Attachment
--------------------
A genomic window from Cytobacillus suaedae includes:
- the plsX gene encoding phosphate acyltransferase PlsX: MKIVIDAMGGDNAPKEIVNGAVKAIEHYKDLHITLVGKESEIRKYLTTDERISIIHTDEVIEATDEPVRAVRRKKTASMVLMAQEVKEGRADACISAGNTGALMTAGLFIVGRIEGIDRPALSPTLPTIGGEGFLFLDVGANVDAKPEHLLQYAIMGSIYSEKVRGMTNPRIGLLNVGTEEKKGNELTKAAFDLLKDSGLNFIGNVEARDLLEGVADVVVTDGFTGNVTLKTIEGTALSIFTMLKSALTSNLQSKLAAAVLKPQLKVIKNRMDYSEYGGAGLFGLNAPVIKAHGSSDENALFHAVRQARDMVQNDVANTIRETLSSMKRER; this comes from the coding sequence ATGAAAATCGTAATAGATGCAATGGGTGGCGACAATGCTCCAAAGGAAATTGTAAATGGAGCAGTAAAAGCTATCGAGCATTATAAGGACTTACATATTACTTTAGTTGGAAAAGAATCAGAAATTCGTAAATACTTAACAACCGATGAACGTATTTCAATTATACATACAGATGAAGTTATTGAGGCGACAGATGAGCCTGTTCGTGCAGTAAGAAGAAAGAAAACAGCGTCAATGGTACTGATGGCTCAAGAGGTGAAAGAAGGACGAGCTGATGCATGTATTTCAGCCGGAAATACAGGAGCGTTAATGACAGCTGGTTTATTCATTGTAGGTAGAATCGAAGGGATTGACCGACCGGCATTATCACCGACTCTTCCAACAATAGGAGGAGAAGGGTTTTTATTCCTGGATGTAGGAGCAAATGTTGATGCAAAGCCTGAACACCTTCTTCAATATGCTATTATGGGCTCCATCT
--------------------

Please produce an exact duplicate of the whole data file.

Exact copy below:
A genomic window from Cytobacillus suaedae includes:
- the plsX gene encoding phosphate acyltransferase PlsX: MKIVIDAMGGDNAPKEIVNGAVKAIEHYKDLHITLVGKESEIRKYLTTDERISIIHTDEVIEATDEPVRAVRRKKTASMVLMAQEVKEGRADACISAGNTGALMTAGLFIVGRIEGIDRPALSPTLPTIGGEGFLFLDVGANVDAKPEHLLQYAIMGSIYSEKVRGMTNPRIGLLNVGTEEKKGNELTKAAFDLLKDSGLNFIGNVEARDLLEGVADVVVTDGFTGNVTLKTIEGTALSIFTMLKSALTSNLQSKLAAAVLKPQLKVIKNRMDYSEYGGAGLFGLNAPVIKAHGSSDENALFHAVRQARDMVQNDVANTIRETLSSMKRER; this comes from the coding sequence ATGAAAATCGTAATAGATGCAATGGGTGGCGACAATGCTCCAAAGGAAATTGTAAATGGAGCAGTAAAAGCTATCGAGCATTATAAGGACTTACATATTACTTTAGTTGGAAAAGAATCAGAAATTCGTAAATACTTAACAACCGATGAACGTATTTCAATTATACATACAGATGAAGTTATTGAGGCGACAGATGAGCCTGTTCGTGCAGTAAGAAGAAAGAAAACAGCGTCAATGGTACTGATGGCTCAAGAGGTGAAAGAAGGACGAGCTGATGCATGTATTTCAGCCGGAAATACAGGAGCGTTAATGACAGCTGGTTTATTCATTGTAGGTAGAATCGAAGGGATTGACCGACCGGCATTATCACCGACTCTTCCAACAATAGGAGGAGAAGGGTTTTTATTCCTGGATGTAGGAGCAAATGTTGATGCAAAGCCTGAACACCTTCTTCAATATGCTATTATGGGCTCCATCT